Planting billions of trees across the world is by far the cheapest and most efficient way to tackle the climate crisis. So states a Guardian article, citing a new analysis published in the journal Science. The author explains:
"As trees grow, they absorb and store the carbon dioxide emissions that are driving global heating. New research estimates that a worldwide planting program could remove two-thirds of all the emissions that have been pumped into the atmosphere by human activities, a figure the scientists describe as 'mind-blowing.'"
For skeptics who reject the global warming thesis, reforestation also addresses the critical problems of mass species extinction and environmental pollution, which are well-documented. A 2012 study from the University of Michigan found that loss of biodiversity impacts ecosystems as much as does climate change and pollution. Forests shelter plant and animal life in their diverse forms, and trees remove air pollution by the interception of particulate matter on plant surfaces and the absorption of gaseous pollutants through the leaves.
The July analytical review in Science calculated how many additional trees could be planted globally without encroaching on crop land or urban areas. It found that there are 1.7 billion hectares (4.2 billion acres) of treeless land on which 1.2 trillion native tree saplings would naturally grow. Using the most efficient methods, 1 trillion trees could be restored for as little as $300 billion -- less than 2% of the lower range of estimates for the Green New Deal -- introduced by progressive Democrats in February.
The Guardian quoted Professor Tom Crowther at the Swiss university ETH Zurich, who said, "What blows my mind is the scale. I thought restoration would be in the top 10, but it is overwhelmingly more powerful than all of the other climate change solutions proposed." He said it was also by far the cheapest solution that has ever been proposed. The chief drawback of reforestation as a solution to the climate crisis, as The Guardian piece points out, is that trees grow slowly. The projected restoration could take 50 to 100 years to reach its full carbon sequestering potential.
A Faster, More Efficient Solution
Fortunately, as of December 2018, there is now a cheaper, faster and more efficient alternative -- one that was suppressed for nearly a century but was legalized on a national scale when President Trump signed the Agriculture Improvement Act of 2018.
This is the widespread cultivation of industrial hemp, the nonintoxicating form of cannabis grown for fiber, cloth, oil, food and other purposes. Hemp grows to 13 feet in 100 days, making it one of the fastest carbon dioxide-to-biomass conversion tools available. Industrial hemp has been proved to absorb more CO2 per hectare than any forest or commercial crop, making it the ideal carbon sink. It can be grown on a wide scale on nutrient-poor soils with very small amounts of water and no fertilizers.
Hemp products can promote biodiversity and reverse environmental pollution by replacing petrochemical-based plastics, which are now being dumped into the ocean at the rate of one garbage truck per minute. One million seabirds die each year from ingesting plastic, and up to 90% have plastic in their guts. Microplastic (resulting from the breakdown of larger pieces by sunlight and waves) and microbeads (used in body washes and facial cleansers) have been called the ocean's smog. They absorb toxins in the water, enter the food chain and ultimately wind up in humans. To avoid all that, we can use plastic made from hemp, which is biodegradable and nontoxic.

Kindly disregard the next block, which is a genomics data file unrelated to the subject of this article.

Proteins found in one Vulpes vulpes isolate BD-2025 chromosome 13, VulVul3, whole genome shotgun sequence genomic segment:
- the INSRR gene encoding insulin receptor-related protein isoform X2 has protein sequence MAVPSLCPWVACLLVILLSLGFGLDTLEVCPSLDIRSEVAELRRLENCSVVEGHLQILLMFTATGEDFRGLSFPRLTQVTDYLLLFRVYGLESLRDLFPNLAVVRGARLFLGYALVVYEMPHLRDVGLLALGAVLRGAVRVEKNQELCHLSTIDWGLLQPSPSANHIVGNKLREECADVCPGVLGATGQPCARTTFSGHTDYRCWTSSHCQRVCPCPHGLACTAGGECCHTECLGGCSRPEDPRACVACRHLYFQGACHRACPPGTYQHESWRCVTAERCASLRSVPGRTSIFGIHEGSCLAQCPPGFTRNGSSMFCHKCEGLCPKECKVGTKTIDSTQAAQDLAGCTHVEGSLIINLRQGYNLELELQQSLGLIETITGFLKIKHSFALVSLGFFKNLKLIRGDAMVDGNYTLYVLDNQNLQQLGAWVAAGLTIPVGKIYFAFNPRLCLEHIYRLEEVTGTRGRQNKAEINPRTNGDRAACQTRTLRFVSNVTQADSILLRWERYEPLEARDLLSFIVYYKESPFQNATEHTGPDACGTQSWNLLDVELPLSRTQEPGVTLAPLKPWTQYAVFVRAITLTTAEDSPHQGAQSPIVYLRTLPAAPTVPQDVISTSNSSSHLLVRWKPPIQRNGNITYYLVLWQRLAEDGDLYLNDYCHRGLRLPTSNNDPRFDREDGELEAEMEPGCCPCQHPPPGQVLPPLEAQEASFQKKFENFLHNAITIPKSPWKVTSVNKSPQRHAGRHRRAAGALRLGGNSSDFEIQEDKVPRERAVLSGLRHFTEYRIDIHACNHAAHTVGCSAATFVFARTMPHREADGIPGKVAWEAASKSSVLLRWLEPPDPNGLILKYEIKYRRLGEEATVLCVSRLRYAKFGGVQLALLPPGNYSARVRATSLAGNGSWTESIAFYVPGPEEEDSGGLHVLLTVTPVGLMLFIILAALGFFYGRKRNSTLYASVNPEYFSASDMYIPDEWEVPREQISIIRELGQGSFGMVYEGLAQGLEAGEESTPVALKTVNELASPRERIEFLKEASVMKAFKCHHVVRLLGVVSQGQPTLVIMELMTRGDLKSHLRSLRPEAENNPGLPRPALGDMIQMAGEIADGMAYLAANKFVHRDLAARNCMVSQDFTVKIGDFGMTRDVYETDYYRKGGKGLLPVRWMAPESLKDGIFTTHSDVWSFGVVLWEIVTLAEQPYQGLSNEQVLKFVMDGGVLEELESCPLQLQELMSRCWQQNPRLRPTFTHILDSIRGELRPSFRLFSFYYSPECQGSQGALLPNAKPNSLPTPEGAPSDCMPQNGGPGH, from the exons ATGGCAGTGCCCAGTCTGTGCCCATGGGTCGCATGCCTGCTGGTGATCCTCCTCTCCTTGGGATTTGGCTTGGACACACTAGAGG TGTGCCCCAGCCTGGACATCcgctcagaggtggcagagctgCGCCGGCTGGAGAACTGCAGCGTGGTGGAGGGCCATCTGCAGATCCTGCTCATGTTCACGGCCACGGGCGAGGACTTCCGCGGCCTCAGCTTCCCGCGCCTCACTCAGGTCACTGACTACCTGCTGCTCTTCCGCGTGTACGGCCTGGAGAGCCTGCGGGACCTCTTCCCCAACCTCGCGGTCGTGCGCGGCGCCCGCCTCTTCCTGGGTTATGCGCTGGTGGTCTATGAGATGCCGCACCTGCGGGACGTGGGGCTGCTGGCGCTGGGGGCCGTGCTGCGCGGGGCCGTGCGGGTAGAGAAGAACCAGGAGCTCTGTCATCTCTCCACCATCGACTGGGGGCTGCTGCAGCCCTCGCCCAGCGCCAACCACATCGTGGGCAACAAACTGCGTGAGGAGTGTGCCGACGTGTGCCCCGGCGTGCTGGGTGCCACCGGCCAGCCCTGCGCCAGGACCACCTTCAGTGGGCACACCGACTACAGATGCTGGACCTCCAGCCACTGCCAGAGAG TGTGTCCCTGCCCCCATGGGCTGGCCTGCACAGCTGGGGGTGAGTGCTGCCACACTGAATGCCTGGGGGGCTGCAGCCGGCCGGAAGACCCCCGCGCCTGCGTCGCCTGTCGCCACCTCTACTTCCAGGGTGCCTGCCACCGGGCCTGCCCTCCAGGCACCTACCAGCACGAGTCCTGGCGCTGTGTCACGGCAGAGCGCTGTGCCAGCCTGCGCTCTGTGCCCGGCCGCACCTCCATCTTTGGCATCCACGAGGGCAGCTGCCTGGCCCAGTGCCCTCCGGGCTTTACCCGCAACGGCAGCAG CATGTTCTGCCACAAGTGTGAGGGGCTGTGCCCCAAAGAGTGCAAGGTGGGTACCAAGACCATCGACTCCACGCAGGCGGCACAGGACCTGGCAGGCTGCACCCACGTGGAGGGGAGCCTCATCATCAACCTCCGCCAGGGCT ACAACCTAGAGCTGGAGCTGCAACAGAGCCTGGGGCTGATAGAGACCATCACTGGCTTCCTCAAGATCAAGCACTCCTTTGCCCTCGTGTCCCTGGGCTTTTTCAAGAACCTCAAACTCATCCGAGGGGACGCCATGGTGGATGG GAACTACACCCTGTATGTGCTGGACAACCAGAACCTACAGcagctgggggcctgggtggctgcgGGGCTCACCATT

Other environmental toxins come from the textile industry, which is second only to agriculture in the amount of pollution it creates and the voluminous amounts of water it uses. Hemp can be grown with minimal water, and hemp fabrics can be made without the use of toxic chemicals.
Environmental pollution from the burning of fossil fuels can also be reversed with hemp, which is more efficient and environmentally friendly than wheat and corn as a clean-burning biofuel.
Hemp cultivation also encourages biodiversity in the soil, by regenerating farmland that has long been depleted from the use of toxic chemicals. It is a "weed" and grows like one, ubiquitously, beating out other plants without pesticides or herbicides; and its long taproot holds the soil, channeling moisture deeper into it. Unlike most forestry projects, hemp can be grown on existing agricultural land and included as part of a farm's crop rotation, with positive effects on the yields and the profits from subsequent crops.
A Self-Funding Solution
Hemp cultivation is profitable in many other ways -- so profitable that it is effectively a self-funding solution to the environmental crisis. According to a Forbes piece titled "Industrial Hemp Is the Answer to Petrochemical Dependency," crop yields from hemp can range from $20,000 to $50,000 per acre. Its widespread cultivation can happen without government subsidies. Investment in research, development and incentives would speed the process, but market forces will propel these transformations even if Congress fails to act. All farmers need for incentive is a market for the products, which hemp legalization has provided. Due to the crop's century-long suppression, the infrastructure to capitalize on its diverse uses still needs to be developed, but the infrastructure should come with the newly opened markets.
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